|Dennis Bovell - Mek It Run
Vargen (Dub For Basboosa)
Mek It Run (Run Rasta Run)
In Tha Mix
Floods of Tears feat. Noel Green
Afreecan feat. I Roy
Burden feat. I.Roy
Cross To Bear
After The Storm (Tahrir Rock)
|Following recent neck surgery Dennis Bovell was under heavy medical discipline, amongst other restrictions there was to be strictly no playing of the bass. Now, more than any musician, the bass player has an almost physical connection to his chosen instrument, umbilical even, so the prospect of no vibration sensation was going to be difficult to deal with for the recovering Dennis. Not one to let such new impede his onward path Dennis came up with the idea of returning to unfinished work in an attempt to distract attention from his enforced low-end bass cold turkey. Down in his musical lock-up lay a stack of boxes containing old 2 inch multi-track analogue master tapes, some dating back to the late seventies; Dennis selected some likely looking titles that never had dub treatment and arranged some time in Neil Fraser's (the Mad Professor) studio as he knew the Prof had every gadget under the sun, there he 'baked' tapes ready for digital conversion via an Alesis HD24 a 24 track, 48kHz hard disk recorder rescuing the sounds from an inevitable oxidisation process that comes with age. At the mixing end Dennis utilises a whole range of outboard gear from old analogue to the latest digital sets, explaining the unique and separate end sounds of the dubs presented on the album.
Of the twenty odd tunes recovered, sixteen are featured on this set, like dubbing on a digi Ouija-board they date from the late seventies through the mid eighties. It was at this time that deejay of the day I-Roy had first come to the UK to tour, and like all visiting Jamaican stars he picked up a local band, it just happened to be Matumbi led by the young Dennis Bovell who spent most of his time between the ages of 19 and 25 working with that most intelligent and prolific of toasters. He even recalls I-Roy's first UK appearance being double booked sold out dates at both Battersea and Action Town Halls! Of course, the pair went on to record the album Whap'n Bap'n together for Virgin an early reggae rap set that the deejay insisted appear under his real name Roy Reid, lest his roots credentials were impaired. The title track from that set is dubbed here as 'Dub d'Cap'n'. The cuts on this album all date from that period featuring Drummie Zeb, Tony Gad, Jah Bunny and John Kpiaye; Dennis had also received some drum samples of Style Scott, from Channel One in Jamaica, that were then edited to create early loop patterns, all innovations straining at the technical door soon to be broken down by the digital revolution.
The track 'Burden' featuring I-Roy in early singjay style - unlike Big youth he could hold a tune - was a version of the old gospel standard 'Down By The Riverside' that at the time was felt a little too old fashioned to release, especially with its echoing double-tracked harmonies from the deejay.
Times have changed to the extent that gospel is now hip, so now we have the version 'Cross To Bear' alongside the vocal, Dennis recalls on the track titled here as 'Afreecan' I-Roy used the lyric to Hugh Mundell's 'Africa Must Be Free' and had to persuade the deejay it was not such a good idea to do that in 1984, on this remix it's dubbed out. 'After The Storm (Tahrir Rock)' is a version of 'Zombie Zones' that appeared on a previous Pressure Sounds Dennis Bovell dub compilation Decibel: More Cuts And Dubs 1976-1983 (PSCD39); it marks the fall of the Mubarak regime in Egypt so the sirens, explosions, wails of ambulances, a news actuality samples suddenly bear a direct relevance to the dub. The self immolation of Tarek al-Tayyeb Mohammed Bouazizi aka Basboosa is regarded as the trigger of the Tunisian Revolution and in turn the Arab Spring, here Dennis pays tribute with 'Vargen (Dub For Barboosa)' utilising the cry of a lone wolf in the striking opening sequence.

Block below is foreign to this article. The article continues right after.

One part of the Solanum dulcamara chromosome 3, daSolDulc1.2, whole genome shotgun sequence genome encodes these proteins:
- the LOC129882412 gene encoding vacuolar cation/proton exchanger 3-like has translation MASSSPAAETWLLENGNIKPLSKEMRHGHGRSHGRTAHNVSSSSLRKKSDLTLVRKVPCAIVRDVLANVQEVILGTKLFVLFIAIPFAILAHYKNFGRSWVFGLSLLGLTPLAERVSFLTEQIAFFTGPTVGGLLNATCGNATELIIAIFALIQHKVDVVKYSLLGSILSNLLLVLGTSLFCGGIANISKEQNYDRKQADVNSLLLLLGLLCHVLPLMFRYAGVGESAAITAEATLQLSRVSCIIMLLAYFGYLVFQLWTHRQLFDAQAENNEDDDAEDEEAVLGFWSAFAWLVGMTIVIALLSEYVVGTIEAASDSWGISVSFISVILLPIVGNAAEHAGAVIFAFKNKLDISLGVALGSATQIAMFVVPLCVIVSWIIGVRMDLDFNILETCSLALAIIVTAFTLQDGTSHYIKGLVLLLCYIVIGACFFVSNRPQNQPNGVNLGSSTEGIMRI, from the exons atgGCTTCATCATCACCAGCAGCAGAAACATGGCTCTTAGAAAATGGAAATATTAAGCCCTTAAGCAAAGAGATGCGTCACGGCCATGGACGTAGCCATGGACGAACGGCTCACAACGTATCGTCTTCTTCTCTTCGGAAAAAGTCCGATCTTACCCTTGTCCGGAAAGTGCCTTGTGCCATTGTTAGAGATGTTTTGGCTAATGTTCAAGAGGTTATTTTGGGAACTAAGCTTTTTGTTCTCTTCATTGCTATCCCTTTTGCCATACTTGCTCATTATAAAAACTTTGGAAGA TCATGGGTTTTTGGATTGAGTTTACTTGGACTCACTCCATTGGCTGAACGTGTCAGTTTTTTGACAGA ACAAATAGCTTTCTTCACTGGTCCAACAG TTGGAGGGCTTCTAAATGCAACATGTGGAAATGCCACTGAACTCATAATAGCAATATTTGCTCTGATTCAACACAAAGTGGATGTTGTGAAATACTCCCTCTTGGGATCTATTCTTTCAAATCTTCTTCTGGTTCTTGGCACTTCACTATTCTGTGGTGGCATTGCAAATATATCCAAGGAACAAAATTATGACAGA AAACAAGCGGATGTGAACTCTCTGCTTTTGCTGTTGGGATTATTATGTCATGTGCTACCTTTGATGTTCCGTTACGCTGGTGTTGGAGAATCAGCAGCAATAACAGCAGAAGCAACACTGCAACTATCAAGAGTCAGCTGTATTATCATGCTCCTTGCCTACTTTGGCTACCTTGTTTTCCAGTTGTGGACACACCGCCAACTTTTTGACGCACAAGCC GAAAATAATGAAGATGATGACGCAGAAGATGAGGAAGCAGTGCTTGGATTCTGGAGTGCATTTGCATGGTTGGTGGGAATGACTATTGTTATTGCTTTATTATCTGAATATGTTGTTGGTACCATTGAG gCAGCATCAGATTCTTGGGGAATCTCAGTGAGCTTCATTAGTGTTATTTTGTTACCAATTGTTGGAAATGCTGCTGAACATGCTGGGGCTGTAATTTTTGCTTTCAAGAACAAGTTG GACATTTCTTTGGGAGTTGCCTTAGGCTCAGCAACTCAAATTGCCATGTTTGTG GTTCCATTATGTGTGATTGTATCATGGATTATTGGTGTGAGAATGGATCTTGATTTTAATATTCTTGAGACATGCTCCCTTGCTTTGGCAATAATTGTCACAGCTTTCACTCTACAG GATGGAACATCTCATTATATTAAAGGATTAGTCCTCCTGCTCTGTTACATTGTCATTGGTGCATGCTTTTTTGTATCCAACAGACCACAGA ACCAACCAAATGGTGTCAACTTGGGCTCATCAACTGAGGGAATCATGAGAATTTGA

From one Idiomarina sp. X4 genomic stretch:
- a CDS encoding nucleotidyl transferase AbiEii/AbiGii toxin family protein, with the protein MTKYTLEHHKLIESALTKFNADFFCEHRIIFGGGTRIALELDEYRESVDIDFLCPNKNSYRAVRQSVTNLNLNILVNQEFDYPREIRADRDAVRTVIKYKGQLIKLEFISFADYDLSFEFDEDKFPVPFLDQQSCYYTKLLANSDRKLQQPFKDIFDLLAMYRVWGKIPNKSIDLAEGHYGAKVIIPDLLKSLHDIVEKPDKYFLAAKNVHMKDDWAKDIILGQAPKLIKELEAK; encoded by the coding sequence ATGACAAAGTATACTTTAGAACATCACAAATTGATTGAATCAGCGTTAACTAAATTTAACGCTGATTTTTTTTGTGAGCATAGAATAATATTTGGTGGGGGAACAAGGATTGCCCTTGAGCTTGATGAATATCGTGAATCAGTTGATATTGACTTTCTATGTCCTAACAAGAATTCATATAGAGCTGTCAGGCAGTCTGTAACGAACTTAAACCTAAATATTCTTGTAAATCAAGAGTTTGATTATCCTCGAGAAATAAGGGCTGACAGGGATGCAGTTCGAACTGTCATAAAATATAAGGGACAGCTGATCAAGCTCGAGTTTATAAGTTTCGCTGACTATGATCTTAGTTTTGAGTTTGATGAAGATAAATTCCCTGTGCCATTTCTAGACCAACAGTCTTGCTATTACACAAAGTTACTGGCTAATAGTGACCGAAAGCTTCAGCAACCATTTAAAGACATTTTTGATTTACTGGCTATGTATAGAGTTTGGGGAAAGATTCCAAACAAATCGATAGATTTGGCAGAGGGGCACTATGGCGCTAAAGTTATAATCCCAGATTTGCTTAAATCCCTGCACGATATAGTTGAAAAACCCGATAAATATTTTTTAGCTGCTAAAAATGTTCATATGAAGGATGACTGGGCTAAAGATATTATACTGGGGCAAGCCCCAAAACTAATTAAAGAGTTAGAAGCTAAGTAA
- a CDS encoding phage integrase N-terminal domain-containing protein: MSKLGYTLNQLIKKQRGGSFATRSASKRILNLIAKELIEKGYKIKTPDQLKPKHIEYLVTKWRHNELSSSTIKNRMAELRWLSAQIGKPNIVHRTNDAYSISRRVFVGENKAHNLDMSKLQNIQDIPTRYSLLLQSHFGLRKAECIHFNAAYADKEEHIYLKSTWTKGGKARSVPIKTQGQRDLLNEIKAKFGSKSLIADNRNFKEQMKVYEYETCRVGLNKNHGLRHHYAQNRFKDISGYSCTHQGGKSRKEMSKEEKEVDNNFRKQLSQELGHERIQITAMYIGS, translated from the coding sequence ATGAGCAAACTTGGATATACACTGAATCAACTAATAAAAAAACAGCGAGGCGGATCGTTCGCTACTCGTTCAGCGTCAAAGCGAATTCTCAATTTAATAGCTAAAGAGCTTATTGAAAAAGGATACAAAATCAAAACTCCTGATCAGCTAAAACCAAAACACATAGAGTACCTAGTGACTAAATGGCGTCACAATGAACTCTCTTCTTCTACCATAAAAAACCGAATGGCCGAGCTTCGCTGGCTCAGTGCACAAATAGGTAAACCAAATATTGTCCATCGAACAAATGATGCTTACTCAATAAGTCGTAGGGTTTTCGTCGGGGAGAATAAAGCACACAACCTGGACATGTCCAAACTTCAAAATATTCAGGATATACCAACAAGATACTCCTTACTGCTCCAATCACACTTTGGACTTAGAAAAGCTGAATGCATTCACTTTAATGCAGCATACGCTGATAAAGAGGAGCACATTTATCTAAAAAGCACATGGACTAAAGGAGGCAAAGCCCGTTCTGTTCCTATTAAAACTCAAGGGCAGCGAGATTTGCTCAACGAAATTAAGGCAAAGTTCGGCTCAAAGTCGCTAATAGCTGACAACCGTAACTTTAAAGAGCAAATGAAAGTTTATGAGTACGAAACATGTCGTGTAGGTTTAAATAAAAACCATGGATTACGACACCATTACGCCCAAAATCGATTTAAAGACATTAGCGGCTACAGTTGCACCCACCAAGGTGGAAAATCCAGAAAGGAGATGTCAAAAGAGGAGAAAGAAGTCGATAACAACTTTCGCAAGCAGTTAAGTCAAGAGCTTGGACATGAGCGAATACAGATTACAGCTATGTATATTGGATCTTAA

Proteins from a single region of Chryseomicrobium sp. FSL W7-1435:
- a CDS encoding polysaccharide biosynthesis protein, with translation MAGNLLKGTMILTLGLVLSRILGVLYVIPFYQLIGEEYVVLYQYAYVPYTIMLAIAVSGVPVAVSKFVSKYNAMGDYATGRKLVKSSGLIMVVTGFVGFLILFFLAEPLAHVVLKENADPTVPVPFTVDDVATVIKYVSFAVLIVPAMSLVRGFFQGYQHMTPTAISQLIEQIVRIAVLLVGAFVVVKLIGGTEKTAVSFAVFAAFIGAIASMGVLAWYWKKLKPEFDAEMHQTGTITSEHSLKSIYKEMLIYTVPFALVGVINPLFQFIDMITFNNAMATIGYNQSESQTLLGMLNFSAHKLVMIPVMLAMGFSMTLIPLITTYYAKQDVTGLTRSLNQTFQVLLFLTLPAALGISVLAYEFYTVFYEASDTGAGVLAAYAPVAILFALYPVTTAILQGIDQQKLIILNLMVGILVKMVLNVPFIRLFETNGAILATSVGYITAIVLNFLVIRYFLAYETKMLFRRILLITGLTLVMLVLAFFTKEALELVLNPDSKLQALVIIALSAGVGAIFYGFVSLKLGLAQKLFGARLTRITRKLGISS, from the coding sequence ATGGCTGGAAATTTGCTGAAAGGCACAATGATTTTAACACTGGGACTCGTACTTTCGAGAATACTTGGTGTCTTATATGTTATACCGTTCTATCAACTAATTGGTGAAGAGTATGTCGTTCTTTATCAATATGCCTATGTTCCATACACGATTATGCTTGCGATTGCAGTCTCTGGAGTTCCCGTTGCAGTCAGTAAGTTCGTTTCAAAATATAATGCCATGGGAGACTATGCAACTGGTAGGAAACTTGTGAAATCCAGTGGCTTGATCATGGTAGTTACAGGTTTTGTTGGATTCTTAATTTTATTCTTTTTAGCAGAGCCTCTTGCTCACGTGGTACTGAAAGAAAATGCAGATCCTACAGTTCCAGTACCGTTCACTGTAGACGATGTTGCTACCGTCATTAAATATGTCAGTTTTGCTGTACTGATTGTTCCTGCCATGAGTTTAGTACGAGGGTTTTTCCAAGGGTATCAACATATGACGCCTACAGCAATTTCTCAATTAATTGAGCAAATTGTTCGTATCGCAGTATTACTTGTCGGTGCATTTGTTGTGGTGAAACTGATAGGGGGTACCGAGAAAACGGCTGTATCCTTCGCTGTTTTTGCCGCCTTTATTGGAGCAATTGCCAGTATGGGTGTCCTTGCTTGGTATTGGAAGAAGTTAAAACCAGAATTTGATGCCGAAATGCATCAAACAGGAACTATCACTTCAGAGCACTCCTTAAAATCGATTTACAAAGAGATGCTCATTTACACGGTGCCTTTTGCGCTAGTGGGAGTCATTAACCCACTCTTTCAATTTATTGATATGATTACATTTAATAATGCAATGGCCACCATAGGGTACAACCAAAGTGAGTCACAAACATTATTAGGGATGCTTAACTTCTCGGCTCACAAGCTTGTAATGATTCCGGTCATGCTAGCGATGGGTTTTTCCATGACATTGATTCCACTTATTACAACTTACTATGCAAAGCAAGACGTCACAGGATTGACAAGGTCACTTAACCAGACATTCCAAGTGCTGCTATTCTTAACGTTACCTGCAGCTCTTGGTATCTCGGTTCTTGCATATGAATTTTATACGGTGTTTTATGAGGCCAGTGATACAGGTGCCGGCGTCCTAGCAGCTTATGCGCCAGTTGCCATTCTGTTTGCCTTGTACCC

All flute dubs must hold a special place in the reggae sub-genre and so it is with 'Dub Code' where the instrument is courtesy of one of Dennis Bovell's longtime collaborators, saxophonist Steve Gregory, the man who played the sax on George Michael's 'Careless Whisper' and has backed Van Morrison, Georgie Fame and Dusty Springfield amongst many others. The album's title 'Mek It Run' is actually a re-recording of 'Run Rasta Run' (see 'Don't Call Us Immigrants' Pressure Sounds PSCD28) an old tune originally released in 1976 on Buster Pearson's KB label under the name of African Stone, basically Jah Bunny on drums and Dennis on vocals and everything else! An interesting side note here is that the original of 'Run Rasta Run' provided the basis for 'Rosie' a track on The Emergent EcleKtic a modern gospel album issued by Dennis' son Bobby in 2011. 'Floods Of Tears' appeared first as 'Raindrops' bearing a heavy steppers rhythm on a More Cut seven inch credited to Dennis Matumbi in 1977; the remake in the early eighties was the result of interest from Richie Stevens, the son of the great UK jazz drummer John Stevens, though the horn section was left out of the mix initially it reappears here to great effect along with electronic syn drum.
'Saxophonagravaparachutareggae Dub' features the sound of Bucky Leo, the London-based jazzman and afrobeat specialist who can usually be found jamming at the Silver Bullet in Finsbury Park; freshly dubbed this year Dennis - known to be fond of the odd tall story - claims the track's title was inspired by the story of a person who jumped out of an airplane playing a saxophone and landed in a gravel pit generating one of the longest words in the dictionary, Dennis imagined him to be jamming to a reggae rhythm as he fell to earth...
Steve Barker - On The Wire - May 2012
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